What is Microchipping?

Implantable microchips are cylindrical devices that are implanted in the subcutaneous tissues using a hypodermic needle. These devices contain four components: a capacitor, antenna, connecting wire and a covering. The devices are battery-free and sealed in biocompatible glass or polymer covered by a sheath to prevent migration. Microchips are activated by a low-power radiofrequency signal emitted by scanners; electromagnetic induction generates electricity in the antenna and transmits the information stored in the microchip. When activated by the scanner, the microchip transmits a unique, preprogrammed identification number.  Some microchips also collect and transmit body temperature data.

Microchips are produced by various manufacturers within the U.S. and other countries. The metal composition of the microchip varies among manufacturers, and may consist of ferrite, titanium, or other metals. The microchip surface materials are usually bioglass (biocompatible glass) or bioglass coated with different polymers. Radio Frequency Identification Device (RFID) microchips are implanted in animals.

Microchipping FAQ's

How is a microchip implanted into an animal? Is it painful? Does it require surgery or anesthesia?


It is injected under the skin using a hypodermic needle. It is no more painful than a typical injection, although the needle is slightly larger than those used for injection. No surgery or anesthesia is required—a microchip can be implanted during a routine veterinary office visit. If your pet is already under anesthesia for a procedure, such as neutering or spaying, the microchip can often be implanted while they're still under anesthesia.

 

What kind of information is contained in the microchip? Is there a tra​cking device in it? Will it store my pet's medical information?


The microchips presently used in pets only contain identification numbers. No, the microchip is not a GPS device and cannot track your animal if it gets lost. Although the present technology microchip itself does not contain your pet's medical information, some microchip registration databases will allow you to store that information in the database for quick reference.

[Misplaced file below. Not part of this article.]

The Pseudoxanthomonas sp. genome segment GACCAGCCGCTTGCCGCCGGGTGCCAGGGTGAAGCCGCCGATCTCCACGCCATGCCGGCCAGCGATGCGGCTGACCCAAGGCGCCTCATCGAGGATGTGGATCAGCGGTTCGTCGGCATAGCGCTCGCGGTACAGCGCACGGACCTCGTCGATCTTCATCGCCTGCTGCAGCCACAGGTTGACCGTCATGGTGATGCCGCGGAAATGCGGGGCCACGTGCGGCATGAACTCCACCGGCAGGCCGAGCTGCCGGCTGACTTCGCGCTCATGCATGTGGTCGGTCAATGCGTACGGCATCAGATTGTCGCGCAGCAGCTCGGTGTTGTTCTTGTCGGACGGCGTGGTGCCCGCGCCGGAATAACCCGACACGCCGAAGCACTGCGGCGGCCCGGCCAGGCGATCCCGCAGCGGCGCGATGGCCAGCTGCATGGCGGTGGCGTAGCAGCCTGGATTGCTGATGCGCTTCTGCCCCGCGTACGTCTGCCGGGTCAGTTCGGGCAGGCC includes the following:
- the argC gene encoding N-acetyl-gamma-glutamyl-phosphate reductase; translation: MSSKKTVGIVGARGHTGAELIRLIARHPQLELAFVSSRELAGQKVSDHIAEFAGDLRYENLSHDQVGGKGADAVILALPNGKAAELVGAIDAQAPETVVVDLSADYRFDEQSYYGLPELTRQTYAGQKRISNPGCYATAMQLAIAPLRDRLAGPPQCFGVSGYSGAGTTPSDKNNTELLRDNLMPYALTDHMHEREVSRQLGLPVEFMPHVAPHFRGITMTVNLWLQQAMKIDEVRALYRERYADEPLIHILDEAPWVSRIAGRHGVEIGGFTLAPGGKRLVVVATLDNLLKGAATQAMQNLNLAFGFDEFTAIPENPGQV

Some microchips used in research laboratories and for microchipping some livestock and horses also transmit information about the animal's body temperature.

 

Should I be concerned about my privacy if my pet is microchipped? Will someone be able to track me down?

You don't need to be concerned about your privacy. The information you provide to the manufacturer's microchip registry will be used to contact you in the event your pet is found and microchip is scanned. In most cases, you can choose to opt in or opt out of other communications (such as newsletters or advertisements) from the manufacturer. The only information about you contained in the database is the information that you choose to provide when you register the chip or update your information. There are protections in place so that a random person can't just look up an owner's identification. 

Remember that having the microchip placed is only the first step, and the microchip must be registered in order to give you the best chances of getting your pet back. If that information is missing or incorrect, your chances of getting your pet back are dramatically reduced. 

 

How does a microchip help reunite a lost animal with its owner? 
 

When an animal is found and taken to a shelter or veterinary clinic, one of the first things they do is scan the animal for a microchip. If they find a microchip, and if the microchip registry has accurate information, they can quickly find the animal's owner.

 

Will a microchip really make it more likely for me to get my pet back if it is lost?


Definitely! A study of more than 7,700 stray animals at animal shelters showed that dogs without microchips were returned to their owners 21.9% of the time, whereas microchipped dogs were returned to their owners 52.2% of the time. Cats without microchips were reunited with their owners only 1.8% of the time, whereas microchipped cats went back home 38.5% of the time. (Lord et al, JAVMA, July 15, 2009) For microchipped animals that weren't returned to their owners, most of the time it was due to incorrect owner information (or no owner information) in the microchip registry database – so don't forget to register and keep your information updated.

Does a microchip replace identification tags and rabies tags?


Absolutely not. Microchips are great for permanent identification that is tamper-proof, but nothing replaces a collar with up-to-date identification tags. If a pet is wearing a collar with tags when it's lost, it's often a very quick process to read the tag and contact the owner; however, the information on the tags needs to be accurate and up-to-date. But if a pet is not wearing a collar and tags, or if the collar is lost or removed, then the presence of a microchip might be the only way the pet's owner can be found.

Your pet's rabies tag should always be on its collar, so people can quickly see that your pet has been vaccinated for this deadly disease. Rabies tag numbers also allow tracing of animals and identification of a lost animal's owner, but it can be hard to have a rabies number traced after veterinary clinics or county offices are closed for the day. The microchip databases are online or telephone-accessed databases, and are available 24/7/365.

**SOURCE: American Veterinary Medical Association Website; 2019

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